FRINGE 2020 – Taboo – The Adina Treasury Tunnels – 4K

Alexander Ewers


It reads like an episode out of A Handmaid’s Tale. A post-apocalyptic world threatens the fabric of family and society. A woman of extraordinary charisma and single-minded determination is the cause of unspeakable hurts to other women. This woman is feted and rewarded in her lifetime for actions that hide the true harm of her work. The woman remains serenely self-assured of virtue, and that the ends justify the means.

But Taboo is far from fiction, and is only as dystopian as the world we live in today. Styled as a talk-show interview, Taboo shines a spotlight on Kathe Petersen, the Austrian social worker-cum-lawyer celebrated by both the regimes of the Third Reich and post-war Germany for her contributions to helping the vulnerable in society. Her laudative epitaph, however, hides an active, driving role in the incarceration, torture and forced “incapacitation” (aka sterilisation) of hundreds of women in the name of morality enforcement. It is an almost incomprehensible dichotomy: a woman of inestimable ambition and groundbreaking achievements pursuing and perpetrating the moral, sexual and emotional subjugation of other women. Appropriately then perhaps, Taboo makes for perplexing theatre, tearing the audience between two discomfiting states: transfixed, almost cowed by the daunting presence and intelligence of Kathe Petersen (powerfully personated by playwright Karin Schmid); horrified and outraged, on the other hand, on behalf of the countless abused, shattered and tormented women at Petersen’s mercy.

The show’s overall success leans on twin strengths of historical accuracy and strong thespian talent. But Taboo falters somewhat in stage dynamics. The intended talk-show style proves to flounder from a sense of uncertainty, the ‘host’ not quite striking the right tone for such a setting. Elements of sardonicism, cynicism, or overfamiliarity detract from the professionalism one would associate with a talk-show host and contribute to a sense of lopsided imbalance in the face of  Petersen’s commanding presence. At times, this discomfort is palpable to the extent where the ‘host’ presence on stage feels sometimes superfluous and distracting. As a reflection, the energy on stage languishes at times, drifting between part Nuremberg trial, part lounge-room conversation, and part Q&A, but failing to be quite any of them. One could imagine a more disciplined and consistent approach, more Leigh Sales than Whoopie Goldberg, could work particularly well for this setting, particularly as a foil to balance the sheer dominance of the convincingly acted Petersen role.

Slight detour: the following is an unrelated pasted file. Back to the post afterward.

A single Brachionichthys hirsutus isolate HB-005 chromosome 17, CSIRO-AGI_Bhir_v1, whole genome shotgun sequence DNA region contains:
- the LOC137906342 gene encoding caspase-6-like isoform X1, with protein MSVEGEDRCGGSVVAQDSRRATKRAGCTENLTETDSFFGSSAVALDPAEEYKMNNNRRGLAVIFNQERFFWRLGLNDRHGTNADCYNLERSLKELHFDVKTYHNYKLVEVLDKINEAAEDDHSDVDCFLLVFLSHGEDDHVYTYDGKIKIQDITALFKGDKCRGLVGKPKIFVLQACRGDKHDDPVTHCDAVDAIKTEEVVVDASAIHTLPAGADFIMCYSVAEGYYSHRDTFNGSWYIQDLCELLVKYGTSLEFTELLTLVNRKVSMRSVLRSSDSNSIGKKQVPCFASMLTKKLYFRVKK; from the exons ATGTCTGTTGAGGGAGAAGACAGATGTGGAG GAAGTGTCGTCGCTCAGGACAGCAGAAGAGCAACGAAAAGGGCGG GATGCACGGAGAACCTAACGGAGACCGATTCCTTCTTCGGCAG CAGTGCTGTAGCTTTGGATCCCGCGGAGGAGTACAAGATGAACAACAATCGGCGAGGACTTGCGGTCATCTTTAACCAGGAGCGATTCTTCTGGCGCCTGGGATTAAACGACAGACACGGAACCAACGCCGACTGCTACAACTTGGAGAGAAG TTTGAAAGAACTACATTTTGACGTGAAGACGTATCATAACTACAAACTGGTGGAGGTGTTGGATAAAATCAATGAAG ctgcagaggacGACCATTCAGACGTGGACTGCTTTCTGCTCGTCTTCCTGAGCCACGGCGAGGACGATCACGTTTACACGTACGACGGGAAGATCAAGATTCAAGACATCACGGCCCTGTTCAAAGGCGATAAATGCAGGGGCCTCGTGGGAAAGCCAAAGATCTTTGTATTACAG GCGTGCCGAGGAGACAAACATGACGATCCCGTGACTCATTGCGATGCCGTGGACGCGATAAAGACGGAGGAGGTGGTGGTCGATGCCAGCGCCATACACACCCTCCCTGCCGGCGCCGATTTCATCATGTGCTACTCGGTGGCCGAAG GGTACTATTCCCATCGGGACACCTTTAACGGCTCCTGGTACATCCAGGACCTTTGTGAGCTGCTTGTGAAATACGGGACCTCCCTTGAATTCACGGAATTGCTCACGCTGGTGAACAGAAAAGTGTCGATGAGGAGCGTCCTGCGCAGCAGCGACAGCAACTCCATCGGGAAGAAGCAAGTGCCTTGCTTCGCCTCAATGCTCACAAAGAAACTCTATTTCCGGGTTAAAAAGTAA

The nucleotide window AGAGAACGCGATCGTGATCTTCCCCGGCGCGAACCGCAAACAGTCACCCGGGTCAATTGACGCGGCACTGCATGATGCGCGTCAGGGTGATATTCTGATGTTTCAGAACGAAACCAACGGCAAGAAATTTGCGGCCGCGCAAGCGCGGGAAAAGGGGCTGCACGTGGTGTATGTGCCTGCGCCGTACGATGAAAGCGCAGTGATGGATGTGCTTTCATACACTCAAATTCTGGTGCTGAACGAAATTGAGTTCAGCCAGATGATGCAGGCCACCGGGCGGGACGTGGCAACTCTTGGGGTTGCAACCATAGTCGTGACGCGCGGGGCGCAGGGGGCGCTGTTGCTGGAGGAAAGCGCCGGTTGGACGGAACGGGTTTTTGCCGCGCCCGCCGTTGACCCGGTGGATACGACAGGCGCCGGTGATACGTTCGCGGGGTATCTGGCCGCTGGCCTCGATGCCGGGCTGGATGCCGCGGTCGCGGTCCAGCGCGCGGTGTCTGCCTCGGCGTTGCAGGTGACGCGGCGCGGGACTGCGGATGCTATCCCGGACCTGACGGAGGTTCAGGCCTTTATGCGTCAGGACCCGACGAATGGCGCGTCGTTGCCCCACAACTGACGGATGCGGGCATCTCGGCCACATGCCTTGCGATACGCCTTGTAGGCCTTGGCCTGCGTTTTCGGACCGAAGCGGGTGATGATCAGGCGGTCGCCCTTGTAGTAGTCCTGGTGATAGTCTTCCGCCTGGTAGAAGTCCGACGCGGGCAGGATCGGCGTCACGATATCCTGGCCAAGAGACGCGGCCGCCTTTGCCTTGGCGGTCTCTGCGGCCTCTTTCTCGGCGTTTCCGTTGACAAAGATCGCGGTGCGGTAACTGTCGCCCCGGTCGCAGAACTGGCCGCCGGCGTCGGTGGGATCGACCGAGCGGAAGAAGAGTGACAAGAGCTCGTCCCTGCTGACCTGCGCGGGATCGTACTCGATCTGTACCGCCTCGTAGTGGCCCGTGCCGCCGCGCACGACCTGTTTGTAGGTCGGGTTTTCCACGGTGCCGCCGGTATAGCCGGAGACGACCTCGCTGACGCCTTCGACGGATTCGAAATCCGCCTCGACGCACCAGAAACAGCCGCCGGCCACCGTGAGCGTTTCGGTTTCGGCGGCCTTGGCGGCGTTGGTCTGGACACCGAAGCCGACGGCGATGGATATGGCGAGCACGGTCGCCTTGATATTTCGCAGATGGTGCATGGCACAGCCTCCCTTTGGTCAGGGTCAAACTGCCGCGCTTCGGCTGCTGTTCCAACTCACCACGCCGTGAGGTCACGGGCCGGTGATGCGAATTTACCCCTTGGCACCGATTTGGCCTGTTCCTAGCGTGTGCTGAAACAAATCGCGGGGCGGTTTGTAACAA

Borne up though, by the sheer force of captivating, improbable truth, Taboo is compelling theatre. It leaves many questions about the nature of vulnerability and the vulnerable. Who are the vulnerable? What is the relationship between taboo and vulnerability? Do the ‘vulnerable’ (as decreed by the Petersen’s of the world) actually consider themselves vulnerable? Is vulnerability best answered with paternalism or with empowerment? By diktat or by democracy?

Taboo closes with a stimulating post-show discussion and question time, a particularly powerful choice that effectively burnishes the audience’ understanding and impression of character, playwright and intended message. If the question-time grapplings with the incomprehensibles of the Kathe Petersen dichotomy are a metric for meaningfulness, it would seem that a deeper question about the relationship between true power and vulnerability is one of the enduring impacts of this show. Is true power the mastery of one’s own vulnerability, or the mastery over the vulnerable? Is it victory over taboo, or victory of the taboo?

This show is called Taboo and it is a challenge, a call-to-arms, a solemn charge. What is taboo? Let us go there. There is extraordinary power in the taboo. Power either to release and to bind. How will you face Taboo?

Kryztoff Rating 4K

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